Piland’s life story might have been written differently had he resided in a state other than North Carolina. To date, there are 29 U.S. states that have legalized medical marijuana in some form. In fact, in some of those other states, Piland may very well have been able to serve as a certifying doctor for medical marijuana, given the fact that he once held board certification as a practicing MD. But he chose to live in the state he loved, and now has to pay a heavy price for dabbling in marijuana.

Looking at the bigger picture, Piland’s case may serve as an indictment of a justice system and a pharmaceutical industry that will go to great lengths to ensure the truth about cannabis is never told. After all, Piland is a medical doctor who gave up his medical practice to pursue a lifetime of research into cannabis. Unfortunately, anyone who may want to glean from what he knows will have to go and visit him in the Marion, NC Correctional Institute. (1 image)

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#1. To: Deckard (#0)

The blue privilege plea deal was negotiated last May, and for admitting to the heinous crimes against his victim, he was only sentenced to six months probation — no jail.

Well, he resigned and was given 6 years probation and no jail for 3rd degree sexual assault (which he claims was consensual). And the woman was satisied with the plea deal.

-------------------------------------------

During the second week of September 2016, Shanna says, two Johnson County deputies showed up at her home for a domestic dispute. Shanna says she was arguing with her boyfriend and a neighbor, when someone called police.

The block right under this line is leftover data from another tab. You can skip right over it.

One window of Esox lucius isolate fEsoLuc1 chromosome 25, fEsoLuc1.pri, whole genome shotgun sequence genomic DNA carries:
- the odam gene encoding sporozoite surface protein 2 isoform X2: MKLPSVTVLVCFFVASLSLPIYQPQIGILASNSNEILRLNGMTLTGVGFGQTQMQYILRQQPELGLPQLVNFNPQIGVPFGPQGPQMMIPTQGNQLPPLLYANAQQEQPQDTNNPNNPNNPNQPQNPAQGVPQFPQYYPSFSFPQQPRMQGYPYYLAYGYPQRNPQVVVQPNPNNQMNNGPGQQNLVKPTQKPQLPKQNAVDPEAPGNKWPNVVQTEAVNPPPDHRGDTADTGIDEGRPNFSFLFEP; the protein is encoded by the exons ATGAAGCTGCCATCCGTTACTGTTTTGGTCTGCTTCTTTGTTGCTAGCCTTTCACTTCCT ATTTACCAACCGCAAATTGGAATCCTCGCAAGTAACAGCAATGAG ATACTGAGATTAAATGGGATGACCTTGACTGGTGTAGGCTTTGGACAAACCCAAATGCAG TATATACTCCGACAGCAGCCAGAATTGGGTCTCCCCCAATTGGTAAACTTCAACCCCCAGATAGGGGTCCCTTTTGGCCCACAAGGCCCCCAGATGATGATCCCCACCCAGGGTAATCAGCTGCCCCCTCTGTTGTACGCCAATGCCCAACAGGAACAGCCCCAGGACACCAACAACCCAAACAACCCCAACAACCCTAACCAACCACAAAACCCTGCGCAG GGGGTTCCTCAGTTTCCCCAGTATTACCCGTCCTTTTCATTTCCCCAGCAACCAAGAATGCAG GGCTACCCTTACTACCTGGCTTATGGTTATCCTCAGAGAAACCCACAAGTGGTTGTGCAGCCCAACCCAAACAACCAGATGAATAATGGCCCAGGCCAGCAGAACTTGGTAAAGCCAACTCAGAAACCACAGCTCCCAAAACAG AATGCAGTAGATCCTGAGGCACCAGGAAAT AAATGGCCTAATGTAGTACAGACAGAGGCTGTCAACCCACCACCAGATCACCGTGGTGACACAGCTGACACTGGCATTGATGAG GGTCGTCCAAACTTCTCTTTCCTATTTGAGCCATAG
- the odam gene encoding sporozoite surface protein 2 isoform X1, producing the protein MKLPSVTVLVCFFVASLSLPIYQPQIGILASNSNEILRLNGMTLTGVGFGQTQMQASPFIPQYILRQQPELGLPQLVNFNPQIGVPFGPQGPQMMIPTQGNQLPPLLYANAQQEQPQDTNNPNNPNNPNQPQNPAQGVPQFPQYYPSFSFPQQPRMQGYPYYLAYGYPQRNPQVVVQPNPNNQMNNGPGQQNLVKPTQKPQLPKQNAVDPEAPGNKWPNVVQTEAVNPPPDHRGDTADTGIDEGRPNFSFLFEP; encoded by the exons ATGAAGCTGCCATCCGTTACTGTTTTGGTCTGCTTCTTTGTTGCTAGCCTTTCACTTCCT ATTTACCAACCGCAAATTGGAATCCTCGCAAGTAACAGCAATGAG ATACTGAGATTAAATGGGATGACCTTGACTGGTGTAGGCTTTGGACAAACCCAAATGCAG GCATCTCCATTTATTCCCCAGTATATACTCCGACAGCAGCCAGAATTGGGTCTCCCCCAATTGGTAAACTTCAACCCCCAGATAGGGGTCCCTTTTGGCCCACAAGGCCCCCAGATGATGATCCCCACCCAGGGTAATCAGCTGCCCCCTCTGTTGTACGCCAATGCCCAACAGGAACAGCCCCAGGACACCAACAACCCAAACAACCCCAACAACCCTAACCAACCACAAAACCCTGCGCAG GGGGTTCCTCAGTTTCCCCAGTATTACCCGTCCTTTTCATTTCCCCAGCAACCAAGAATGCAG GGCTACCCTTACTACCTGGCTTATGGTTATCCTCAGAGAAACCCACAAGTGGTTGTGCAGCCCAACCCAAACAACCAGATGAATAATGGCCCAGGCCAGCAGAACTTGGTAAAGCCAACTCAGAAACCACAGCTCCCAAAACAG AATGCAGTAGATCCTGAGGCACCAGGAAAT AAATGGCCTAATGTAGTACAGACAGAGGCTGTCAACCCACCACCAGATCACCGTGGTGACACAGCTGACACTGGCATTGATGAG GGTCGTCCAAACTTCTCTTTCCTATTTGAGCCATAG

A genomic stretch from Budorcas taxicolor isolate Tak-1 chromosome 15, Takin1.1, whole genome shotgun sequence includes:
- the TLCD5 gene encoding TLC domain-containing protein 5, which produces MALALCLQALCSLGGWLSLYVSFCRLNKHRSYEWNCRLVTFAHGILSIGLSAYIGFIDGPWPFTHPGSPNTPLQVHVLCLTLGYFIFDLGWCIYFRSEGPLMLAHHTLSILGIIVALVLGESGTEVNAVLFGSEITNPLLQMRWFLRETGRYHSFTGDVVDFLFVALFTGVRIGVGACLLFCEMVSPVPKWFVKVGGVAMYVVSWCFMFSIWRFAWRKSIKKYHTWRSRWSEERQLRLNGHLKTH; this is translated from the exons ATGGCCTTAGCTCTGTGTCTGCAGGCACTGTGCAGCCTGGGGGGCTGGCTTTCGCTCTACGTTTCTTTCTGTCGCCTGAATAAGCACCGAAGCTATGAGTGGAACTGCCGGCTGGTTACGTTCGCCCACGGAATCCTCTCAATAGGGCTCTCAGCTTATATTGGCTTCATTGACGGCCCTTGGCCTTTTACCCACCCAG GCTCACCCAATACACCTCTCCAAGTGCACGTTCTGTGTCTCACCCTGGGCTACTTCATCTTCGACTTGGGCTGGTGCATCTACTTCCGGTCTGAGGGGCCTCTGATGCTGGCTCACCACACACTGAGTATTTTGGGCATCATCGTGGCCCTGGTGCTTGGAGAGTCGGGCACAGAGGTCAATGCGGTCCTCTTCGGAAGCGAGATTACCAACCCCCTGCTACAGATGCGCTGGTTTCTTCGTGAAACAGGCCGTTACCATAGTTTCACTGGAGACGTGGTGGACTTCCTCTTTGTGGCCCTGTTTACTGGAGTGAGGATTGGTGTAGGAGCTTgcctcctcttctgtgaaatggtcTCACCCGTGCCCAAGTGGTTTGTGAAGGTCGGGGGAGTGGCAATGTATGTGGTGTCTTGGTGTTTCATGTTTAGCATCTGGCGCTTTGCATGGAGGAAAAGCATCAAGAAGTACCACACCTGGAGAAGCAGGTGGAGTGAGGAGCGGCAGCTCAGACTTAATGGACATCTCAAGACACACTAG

She says Deputy Robert Retford offered to take her away from the situation. She says she got into his patrol car and they drove away. She told investigators that while they were in the car, he put his hands in her pants and made her touch him over his pants.

After that happened, she says Retford took her to a hotel in Clarksville. She said he didn’t stay at the hotel with her, but gave her his card with his name and number on it and told her to call him. The next morning, she called him from the lobby.

She told officers that Retford picked her up while he was on duty and took her to her friend's house.

That's where she says Retford assaulted her with either a flashlight or his police baton. Then, Shanna says, the deputy raped her and urinated on her.

"After that he made me drink his urine," Shanna said."He told me to enjoy being covered in his ****, that's what he said."

"I think he's scary, it scares me just talking about him,Shanna said."

Shanna tells 40/29 News she was on drugs when the assault happened. She does not remember if she told the deputy to stop.

"I don't know, I guess I just kind of froze up,"Shanna said. "I don't think I said anything, I don't think I could speak,I don't know."

The following day a friend took her to the hospital. The report shows that Fort Smith police were called by hospital staff and later,state police were called to handle the investigation.

misterwhite  posted on  2017-08-10   12:54:59 ET  Reply   Trace   Private Reply  


#2. To: Deckard, misterwhite (#0)

As we previously reported:

“Monroe Gordon Piland III (69) has lived an amazing life according to some estimates. In the late 1960s early 70s, Piland served as a naval officer, during the Vietnam war. Upon his return to the states, he earned a degree in nutrition from The University of California – Berkeley, and later a medical degree from the prestigious Wake Forest University, formerly a Southern Baptist university. He completed his medical residency in Elizabeth City, NC, and was a board certified medical doctor from 1979-1984.”